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Exigencies of Our Apostleship
Abstract: San Francisco Conference just says "No, thank you." to bishop.
On January 24, the San Francisco Conference of the Sierra Pacific Synod elected Pr. Steve Sabin to the office of Dean. On January 30, Sierra Pacific Synod Bishop David G. Mullen (pictured) issued a letter in which he cited SB12.01.04 and SB12.01.05 from the synod constitution and declared the election invalid and the deanship of the conference vacant because Pr. Sabin is not on the Synod's clergy roster. (Pr. Sabin is rostered with Extraordinary Lutheran Ministries.) Copies of the Bishop's letter went to all congregations and pastors in the synod. On February 18,, a letter over Pr. Sabin's signature went out from the Conference Cabinet and clergy of the San Francisco Conference to Bishop Mullen. Copies went to all congregations and pastors in the synod. The letter reads in part:
Since the assembly of the conference has already made known its will and opinion regarding the provisions of SB12.01.04, we the Conference cabinet and clergy are constrained and by conscience bound, respectfully, to decline to regard the election as invalid, to appoint another Dean, or to abide by said provisions.
This refusal is with profound sadness. We had hoped that you would better understand the exigencies of our apostleship in San Francisco. The policies of the ELCA regarding noncelibate lesbian and gay clergy, the heart of this unfortunate episode, are a scandal and grave hindrance to proclaiming the Gospel of Jesus Christ in this city. As Christ himself declares, "If any of you put a stumbling block before one of these little ones who believe in me, it would be better for you if a great millstone were fastened around your neck and you were drowned in the depth of the sea." (Mt 18:6) We cannot allow the policies of the ELCA, which hardly rise to the level of adiaphora, to hinder the central mission of the Church. In this conviction, we take hope and encouragement from your powerful and inspiring sermon on the Feast of the Presentation. Your sermon that evening was a refreshing example of the true power of bishops as outlined in Augsburg 28. Your call to make present within the Church God's baptismal call to discipleship and service regardless of gender or sexuality deeply moved all who heard your preaching.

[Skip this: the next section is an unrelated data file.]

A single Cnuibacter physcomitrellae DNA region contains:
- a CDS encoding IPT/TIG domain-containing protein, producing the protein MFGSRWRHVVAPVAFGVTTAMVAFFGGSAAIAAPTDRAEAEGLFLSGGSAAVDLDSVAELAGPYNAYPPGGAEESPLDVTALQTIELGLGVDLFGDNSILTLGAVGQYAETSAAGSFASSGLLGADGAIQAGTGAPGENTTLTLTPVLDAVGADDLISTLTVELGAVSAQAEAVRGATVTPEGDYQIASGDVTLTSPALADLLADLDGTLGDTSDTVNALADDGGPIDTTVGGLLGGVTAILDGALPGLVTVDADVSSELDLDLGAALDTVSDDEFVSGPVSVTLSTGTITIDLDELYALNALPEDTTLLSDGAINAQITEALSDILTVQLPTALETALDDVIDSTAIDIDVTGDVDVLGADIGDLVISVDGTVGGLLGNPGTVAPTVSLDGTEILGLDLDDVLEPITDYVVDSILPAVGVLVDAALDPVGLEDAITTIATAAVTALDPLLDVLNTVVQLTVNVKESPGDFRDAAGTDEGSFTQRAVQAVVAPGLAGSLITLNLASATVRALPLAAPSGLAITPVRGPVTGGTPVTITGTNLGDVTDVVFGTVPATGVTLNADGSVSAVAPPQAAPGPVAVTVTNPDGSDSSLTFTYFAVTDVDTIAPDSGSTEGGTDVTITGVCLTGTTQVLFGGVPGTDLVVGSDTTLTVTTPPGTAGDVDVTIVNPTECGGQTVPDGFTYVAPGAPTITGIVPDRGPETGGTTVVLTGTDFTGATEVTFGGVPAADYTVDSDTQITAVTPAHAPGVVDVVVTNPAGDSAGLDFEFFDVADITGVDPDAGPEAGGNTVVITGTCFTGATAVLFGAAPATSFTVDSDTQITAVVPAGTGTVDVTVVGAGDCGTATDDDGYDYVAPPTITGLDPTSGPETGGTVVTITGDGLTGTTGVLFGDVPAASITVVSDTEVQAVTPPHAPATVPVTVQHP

We are your flock in San Francisco. Heeding the admonition of Scripture and keeping faith with our Confessional heritage, we desire nothing but to live in obedience and harmony with you, our Bishop. Yet this harmony and obedience is only possible when you, our Bishop, stand in the place of Jesus Christ and mediate to us Christ's gracious and reconciling Word and example. With humility and hope, we urge you to take up the work you so wonderfully outlined in your sermon. Set the example for the reformation and strengthening of Christ's Church by affirming the election of our new Dean. Join with us in taking up the Cross of Christ and enduring the doubts and scorn of this sad, divided world so that the love of Christ, his forgiveness, and the transformative power of the Holy Spirit might reach into every heart.